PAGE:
EXCLUSIVE: NUC moves to implement ban on ‘illegal’ courses offered by Nigerian universities

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The National Universities Commission, NUC, has commenced the process of dis-accrediting some courses being handled by specialised universities.

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Specialised universities are those set up to pursue specific courses and programmes to generate manpower in particular sectors of the economy. They include universities of technology and those of agriculture.

The NUC’s action follows a directive two months ago by the Federal Ministry of Education that specialised universities should not handle courses outside their mandate.

The government further directed that such universities should stick to their core mandates for which they were set up and desist from running programmes which they were not meant to.

The education ministry had condemned the current situation where such universities offer programmes in law, accounting, and business administration, among others. It also said it was an aberration for such institutions to change the nomenclature of those controversial courses to read, for instance, Banking Engineering and Accounting Technology.

While investigating the implementation of the directive, PREMIUM TIMES found that the NUC was already meeting with officials of the affected universities on modalities for deregistration.

The NUC Director of Information and Public Relations, Ibrahim Yakasai, who confirmed the meetings told PREMIUM TIMES that the commission held a meeting last week Tuesday in Abuja with the Joint Admissions and Matriculation Board, JAMB, and the vice chancellors of specialised to harmonise the courses being offered by the institutions.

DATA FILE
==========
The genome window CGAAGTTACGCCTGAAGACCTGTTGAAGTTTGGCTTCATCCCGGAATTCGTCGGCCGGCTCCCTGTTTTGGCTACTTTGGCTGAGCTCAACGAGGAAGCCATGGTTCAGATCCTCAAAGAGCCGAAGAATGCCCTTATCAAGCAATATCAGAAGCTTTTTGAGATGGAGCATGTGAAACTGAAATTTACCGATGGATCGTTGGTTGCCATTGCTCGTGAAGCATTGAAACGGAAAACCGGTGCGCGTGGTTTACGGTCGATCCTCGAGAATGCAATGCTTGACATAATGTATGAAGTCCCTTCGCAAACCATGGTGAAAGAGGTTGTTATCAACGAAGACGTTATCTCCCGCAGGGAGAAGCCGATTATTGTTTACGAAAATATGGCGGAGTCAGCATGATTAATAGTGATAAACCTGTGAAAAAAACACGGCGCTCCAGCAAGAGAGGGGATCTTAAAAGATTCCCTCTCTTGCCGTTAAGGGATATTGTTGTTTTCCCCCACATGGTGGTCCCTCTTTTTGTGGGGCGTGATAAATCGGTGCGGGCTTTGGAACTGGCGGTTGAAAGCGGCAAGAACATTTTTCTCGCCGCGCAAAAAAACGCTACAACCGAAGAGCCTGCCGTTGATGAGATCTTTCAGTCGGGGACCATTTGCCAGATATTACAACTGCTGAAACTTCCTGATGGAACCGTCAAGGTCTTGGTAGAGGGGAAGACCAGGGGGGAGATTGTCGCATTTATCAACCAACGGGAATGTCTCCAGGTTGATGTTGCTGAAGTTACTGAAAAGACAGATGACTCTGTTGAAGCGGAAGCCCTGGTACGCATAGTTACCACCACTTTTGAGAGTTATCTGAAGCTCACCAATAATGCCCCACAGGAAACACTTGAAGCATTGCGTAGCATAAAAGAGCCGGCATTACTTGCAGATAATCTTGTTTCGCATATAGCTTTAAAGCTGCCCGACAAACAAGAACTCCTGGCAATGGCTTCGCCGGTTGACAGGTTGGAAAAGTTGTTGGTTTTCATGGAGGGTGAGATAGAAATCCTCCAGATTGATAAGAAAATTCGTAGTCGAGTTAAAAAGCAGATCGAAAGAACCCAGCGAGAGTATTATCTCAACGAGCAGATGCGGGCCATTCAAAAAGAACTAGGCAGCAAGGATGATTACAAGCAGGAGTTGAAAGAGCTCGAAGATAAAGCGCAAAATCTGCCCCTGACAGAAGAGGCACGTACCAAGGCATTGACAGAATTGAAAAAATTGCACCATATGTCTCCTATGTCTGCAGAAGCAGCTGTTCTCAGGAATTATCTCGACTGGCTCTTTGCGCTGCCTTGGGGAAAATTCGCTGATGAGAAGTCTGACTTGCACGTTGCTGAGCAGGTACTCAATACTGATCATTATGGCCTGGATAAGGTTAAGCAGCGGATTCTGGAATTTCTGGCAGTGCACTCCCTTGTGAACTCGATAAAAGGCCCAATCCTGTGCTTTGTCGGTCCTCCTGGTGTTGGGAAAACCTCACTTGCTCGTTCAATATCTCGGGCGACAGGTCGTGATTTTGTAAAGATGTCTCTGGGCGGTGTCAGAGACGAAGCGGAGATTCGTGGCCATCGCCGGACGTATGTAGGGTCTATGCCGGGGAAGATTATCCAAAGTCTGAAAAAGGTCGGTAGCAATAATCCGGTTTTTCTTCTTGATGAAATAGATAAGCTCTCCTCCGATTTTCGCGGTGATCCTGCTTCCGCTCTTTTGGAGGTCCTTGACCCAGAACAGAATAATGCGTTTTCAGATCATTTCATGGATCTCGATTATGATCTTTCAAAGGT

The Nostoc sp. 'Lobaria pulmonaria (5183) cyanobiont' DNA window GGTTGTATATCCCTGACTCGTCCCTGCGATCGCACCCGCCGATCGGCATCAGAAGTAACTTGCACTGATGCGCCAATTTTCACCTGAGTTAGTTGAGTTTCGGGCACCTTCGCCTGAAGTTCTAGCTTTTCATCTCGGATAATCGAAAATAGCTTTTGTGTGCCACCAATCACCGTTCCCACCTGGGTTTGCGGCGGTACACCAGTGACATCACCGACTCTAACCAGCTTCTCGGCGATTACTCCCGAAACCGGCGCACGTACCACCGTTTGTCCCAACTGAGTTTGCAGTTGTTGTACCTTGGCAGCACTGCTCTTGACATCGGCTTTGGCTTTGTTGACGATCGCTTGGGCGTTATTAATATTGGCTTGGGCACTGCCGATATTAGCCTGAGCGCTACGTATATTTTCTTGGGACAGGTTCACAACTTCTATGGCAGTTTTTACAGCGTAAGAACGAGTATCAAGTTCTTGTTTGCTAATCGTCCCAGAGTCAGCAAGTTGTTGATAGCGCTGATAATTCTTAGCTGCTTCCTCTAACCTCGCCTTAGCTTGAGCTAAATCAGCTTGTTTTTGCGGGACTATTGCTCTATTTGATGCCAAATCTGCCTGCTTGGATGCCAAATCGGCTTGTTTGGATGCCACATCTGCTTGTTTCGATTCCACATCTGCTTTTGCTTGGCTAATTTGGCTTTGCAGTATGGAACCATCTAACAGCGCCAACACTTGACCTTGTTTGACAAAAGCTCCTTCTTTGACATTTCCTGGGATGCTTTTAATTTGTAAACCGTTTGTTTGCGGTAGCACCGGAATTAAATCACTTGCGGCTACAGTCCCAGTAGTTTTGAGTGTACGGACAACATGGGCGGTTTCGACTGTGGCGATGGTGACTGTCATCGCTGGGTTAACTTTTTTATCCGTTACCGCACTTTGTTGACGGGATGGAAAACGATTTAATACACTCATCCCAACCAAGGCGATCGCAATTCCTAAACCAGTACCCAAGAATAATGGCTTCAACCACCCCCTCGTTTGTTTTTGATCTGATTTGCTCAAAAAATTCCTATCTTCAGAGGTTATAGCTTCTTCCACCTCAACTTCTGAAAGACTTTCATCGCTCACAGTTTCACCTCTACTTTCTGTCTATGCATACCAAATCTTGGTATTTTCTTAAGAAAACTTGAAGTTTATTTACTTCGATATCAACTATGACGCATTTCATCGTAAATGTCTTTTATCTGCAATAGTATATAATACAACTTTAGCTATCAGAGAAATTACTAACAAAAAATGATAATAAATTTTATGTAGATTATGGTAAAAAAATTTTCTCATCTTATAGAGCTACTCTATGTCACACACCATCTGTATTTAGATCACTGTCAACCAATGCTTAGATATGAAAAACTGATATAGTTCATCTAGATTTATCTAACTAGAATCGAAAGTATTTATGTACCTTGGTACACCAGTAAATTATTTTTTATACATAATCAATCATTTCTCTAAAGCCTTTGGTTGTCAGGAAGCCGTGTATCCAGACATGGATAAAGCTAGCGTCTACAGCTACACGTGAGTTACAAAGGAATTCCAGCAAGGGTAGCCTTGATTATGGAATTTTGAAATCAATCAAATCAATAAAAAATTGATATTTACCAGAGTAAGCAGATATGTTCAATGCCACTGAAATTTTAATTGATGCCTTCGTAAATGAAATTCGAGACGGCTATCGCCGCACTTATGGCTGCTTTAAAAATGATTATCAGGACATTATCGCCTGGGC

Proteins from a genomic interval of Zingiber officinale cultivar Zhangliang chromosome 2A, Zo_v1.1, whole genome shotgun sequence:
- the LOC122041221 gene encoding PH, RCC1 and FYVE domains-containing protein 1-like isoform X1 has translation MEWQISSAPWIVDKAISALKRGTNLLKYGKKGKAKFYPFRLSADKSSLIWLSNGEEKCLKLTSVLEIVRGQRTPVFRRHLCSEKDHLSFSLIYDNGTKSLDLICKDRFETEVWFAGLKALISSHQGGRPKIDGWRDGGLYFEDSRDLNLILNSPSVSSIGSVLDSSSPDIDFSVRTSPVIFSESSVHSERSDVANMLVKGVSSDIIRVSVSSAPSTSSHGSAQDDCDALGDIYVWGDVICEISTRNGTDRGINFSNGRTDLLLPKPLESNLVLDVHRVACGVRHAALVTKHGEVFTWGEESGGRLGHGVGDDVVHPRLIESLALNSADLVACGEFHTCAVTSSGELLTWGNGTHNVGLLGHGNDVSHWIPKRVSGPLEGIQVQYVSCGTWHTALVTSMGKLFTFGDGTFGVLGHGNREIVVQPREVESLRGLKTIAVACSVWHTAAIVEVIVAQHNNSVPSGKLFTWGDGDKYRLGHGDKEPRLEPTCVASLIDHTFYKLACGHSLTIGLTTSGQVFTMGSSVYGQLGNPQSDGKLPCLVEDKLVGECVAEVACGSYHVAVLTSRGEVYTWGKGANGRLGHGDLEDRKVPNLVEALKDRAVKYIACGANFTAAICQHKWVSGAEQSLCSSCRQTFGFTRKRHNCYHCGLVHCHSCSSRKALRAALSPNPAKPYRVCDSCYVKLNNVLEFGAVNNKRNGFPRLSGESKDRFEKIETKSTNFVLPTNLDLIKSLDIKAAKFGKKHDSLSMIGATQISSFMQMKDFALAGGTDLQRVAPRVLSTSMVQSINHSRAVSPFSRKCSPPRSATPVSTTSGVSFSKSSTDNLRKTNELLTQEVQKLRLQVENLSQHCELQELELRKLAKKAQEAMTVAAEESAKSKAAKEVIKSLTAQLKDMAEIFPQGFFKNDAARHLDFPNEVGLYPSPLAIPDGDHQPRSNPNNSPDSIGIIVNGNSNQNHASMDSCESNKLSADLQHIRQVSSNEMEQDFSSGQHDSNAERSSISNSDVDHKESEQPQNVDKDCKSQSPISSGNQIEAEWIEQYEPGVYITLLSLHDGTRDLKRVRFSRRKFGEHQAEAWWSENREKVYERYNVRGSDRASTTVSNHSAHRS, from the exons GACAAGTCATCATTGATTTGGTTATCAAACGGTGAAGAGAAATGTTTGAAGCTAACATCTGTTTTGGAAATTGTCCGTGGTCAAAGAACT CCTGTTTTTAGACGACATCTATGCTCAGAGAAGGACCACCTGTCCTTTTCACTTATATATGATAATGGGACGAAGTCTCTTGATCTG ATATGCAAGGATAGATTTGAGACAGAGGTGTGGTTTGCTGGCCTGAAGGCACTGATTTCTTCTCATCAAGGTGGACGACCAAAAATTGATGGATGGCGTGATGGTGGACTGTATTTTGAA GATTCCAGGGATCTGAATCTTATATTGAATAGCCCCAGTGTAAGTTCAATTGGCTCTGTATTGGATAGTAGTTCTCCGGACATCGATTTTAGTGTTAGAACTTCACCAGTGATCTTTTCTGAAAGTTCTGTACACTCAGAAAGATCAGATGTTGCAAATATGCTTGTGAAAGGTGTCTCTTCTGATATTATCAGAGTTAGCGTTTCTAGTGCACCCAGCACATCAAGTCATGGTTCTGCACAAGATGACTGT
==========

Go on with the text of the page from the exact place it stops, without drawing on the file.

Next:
“On Tuesday, we met with JAMB and Vice Chancellors of Specialized Universities,” Mr. Yakasai said.

“The schools brought all their programs and we are looking at them.

“We are looking at the courses that are actually related to the mandates given to them, looking at the courses that are relevant for the Agriculture universities and those that are also relevant to technology universities; thereby delist those that are not relevant and ask them to stop doing them.

“We will then revert back to the schools on the ones being approved for them and then we forward it to JAMB.”

On the fate of the students who are currently studying the affected courses, Mr. Yakasai said they will be allowed to graduate.

“We are not NAFDAC, we are dealing with human beings and not medicines that we can ban and discard. Whenever there is an order like this, we have to allow those already being enrolled legally to finish and their degrees will be recognised,” he said.

On the fate of lecturers of the courses that will be affected when the ban is fully implemented, the NUC spokesperson said such lecturers will be deployed to other related courses as many universities already suffer from inadequate manpower.

Mr. Yakasai also declared the NUC’s support for the directive saying specialised universities should stick to their core mandates. He said that the schools where set up by the government to run specific programs and that it is clearly stated in the laws establishing such schools.

“Every school has laws and when those laws were written, it is clearly stated in the laws why they are set up for.

“So what is difficult in the government asking them to go back to the laws and mandate the government approved for them,” he said.

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